African literary prizes are slowly becoming more relevant and richer, thanks to writers organising on the continent.
27-year-old Ofentse Pitse is the first black South African woman to conduct and own an all-black orchestra. Her 40-piece symphony orchestra contributes to shedding light on African composers and propelling young black youth to excellence.
Kenyan marathon maestro Eliud Kipchoge and American track and field star Dalilah Muhammad have been named World Athletics’ male and female athletes of the year. Kipchoge clinched the award which he also won last year following an impressive season.
Schools are still not using Nigerian languages to teach students.
The Open Society Foundations founded by billionaire and philanthropist George Soros has pledged $15 million over four years to initiatives aimed at repatriating looted cultural objects to African countries.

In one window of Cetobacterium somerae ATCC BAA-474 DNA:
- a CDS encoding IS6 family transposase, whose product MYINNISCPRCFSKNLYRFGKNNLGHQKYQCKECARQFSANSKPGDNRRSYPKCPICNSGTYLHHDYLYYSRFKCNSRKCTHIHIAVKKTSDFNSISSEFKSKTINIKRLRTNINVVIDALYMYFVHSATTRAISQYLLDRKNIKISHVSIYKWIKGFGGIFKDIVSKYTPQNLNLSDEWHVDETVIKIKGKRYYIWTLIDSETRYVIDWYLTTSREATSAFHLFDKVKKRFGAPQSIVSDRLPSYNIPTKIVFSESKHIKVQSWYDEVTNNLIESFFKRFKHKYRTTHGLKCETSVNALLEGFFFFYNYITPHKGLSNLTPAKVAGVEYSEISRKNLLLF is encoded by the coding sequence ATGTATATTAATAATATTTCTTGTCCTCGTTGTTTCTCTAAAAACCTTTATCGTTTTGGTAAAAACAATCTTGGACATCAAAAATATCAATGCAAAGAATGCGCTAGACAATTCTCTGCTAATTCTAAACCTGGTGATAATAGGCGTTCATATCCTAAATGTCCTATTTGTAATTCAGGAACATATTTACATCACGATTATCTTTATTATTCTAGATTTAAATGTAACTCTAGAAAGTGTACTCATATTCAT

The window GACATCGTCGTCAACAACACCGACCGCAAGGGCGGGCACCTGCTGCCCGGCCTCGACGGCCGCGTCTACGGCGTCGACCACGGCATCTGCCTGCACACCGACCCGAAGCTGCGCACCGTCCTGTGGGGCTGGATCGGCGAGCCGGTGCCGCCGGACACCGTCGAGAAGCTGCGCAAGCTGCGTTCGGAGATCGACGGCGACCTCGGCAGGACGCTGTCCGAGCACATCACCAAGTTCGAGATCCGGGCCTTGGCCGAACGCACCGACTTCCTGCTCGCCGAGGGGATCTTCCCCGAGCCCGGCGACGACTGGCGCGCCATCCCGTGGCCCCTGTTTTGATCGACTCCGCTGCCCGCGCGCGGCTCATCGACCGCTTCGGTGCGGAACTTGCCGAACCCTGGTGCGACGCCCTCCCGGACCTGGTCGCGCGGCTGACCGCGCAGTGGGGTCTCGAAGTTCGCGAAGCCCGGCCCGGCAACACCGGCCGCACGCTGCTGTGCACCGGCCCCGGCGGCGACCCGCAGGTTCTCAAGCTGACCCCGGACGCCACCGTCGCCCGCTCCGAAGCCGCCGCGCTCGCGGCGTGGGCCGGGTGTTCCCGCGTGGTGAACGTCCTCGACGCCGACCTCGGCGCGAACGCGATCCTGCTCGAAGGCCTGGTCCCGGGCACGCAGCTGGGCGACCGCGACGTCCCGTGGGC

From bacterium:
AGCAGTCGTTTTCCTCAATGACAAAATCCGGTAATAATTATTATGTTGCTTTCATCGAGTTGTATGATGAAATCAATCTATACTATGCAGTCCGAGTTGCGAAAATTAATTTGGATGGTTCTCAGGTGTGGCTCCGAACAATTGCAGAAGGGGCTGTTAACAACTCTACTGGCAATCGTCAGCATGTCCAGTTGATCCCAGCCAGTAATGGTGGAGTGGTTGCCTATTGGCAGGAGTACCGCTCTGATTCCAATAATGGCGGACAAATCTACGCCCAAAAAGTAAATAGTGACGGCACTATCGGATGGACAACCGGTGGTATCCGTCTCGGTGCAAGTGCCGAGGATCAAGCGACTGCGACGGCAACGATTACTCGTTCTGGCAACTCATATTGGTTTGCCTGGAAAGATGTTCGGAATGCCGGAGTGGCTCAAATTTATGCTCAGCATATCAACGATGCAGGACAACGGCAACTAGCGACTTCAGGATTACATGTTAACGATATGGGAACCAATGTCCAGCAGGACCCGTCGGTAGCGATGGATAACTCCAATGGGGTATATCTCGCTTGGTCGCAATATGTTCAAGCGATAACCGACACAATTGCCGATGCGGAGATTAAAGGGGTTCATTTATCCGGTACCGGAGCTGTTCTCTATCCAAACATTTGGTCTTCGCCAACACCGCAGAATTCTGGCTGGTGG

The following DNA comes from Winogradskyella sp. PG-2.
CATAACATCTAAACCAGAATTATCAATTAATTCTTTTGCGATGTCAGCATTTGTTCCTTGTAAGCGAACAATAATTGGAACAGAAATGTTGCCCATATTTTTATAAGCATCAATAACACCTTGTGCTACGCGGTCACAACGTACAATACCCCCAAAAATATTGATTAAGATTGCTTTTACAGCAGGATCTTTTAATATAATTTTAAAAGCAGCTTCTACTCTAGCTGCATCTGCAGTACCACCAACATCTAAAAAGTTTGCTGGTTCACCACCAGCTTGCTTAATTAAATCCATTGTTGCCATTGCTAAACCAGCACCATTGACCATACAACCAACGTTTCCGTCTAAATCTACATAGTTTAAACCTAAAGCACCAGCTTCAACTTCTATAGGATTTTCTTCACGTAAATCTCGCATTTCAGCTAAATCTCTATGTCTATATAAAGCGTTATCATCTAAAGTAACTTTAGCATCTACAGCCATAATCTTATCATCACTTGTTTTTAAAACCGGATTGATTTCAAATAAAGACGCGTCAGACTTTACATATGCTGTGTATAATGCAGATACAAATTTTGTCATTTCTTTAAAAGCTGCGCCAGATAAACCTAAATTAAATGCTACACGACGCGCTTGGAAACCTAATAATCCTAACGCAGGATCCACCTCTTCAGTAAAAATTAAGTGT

Nigerian Afro-fusion star Burna Boy has received his first-ever Grammy nomination for his acclaimed album African Giant. Other Africans with a chance to win a Grammy include three-time Grammy winner Angelique Kidjo, and South African comedian Trevor Noah, nominated in the Best Comedy Album category.
France has returned to Senegal for a period of five years a sword which belonged to 19th Century Islamic and anti-colonial leader Omar Saidou Tall. Senegal’s President Macky Sall said this restitution of the sword, a “symbol of the resistance of a great scholar” “opens a new era”.
Art, outreach and fieldwork can help reframe Britain’s imperial past, by re-humanising the people subjected to anthropological ‘colonial science’.
When the University of Cape Town discovered skeletons in its archive that had been unethically obtained and used, they set about restoring justice to the bones and the community they came from.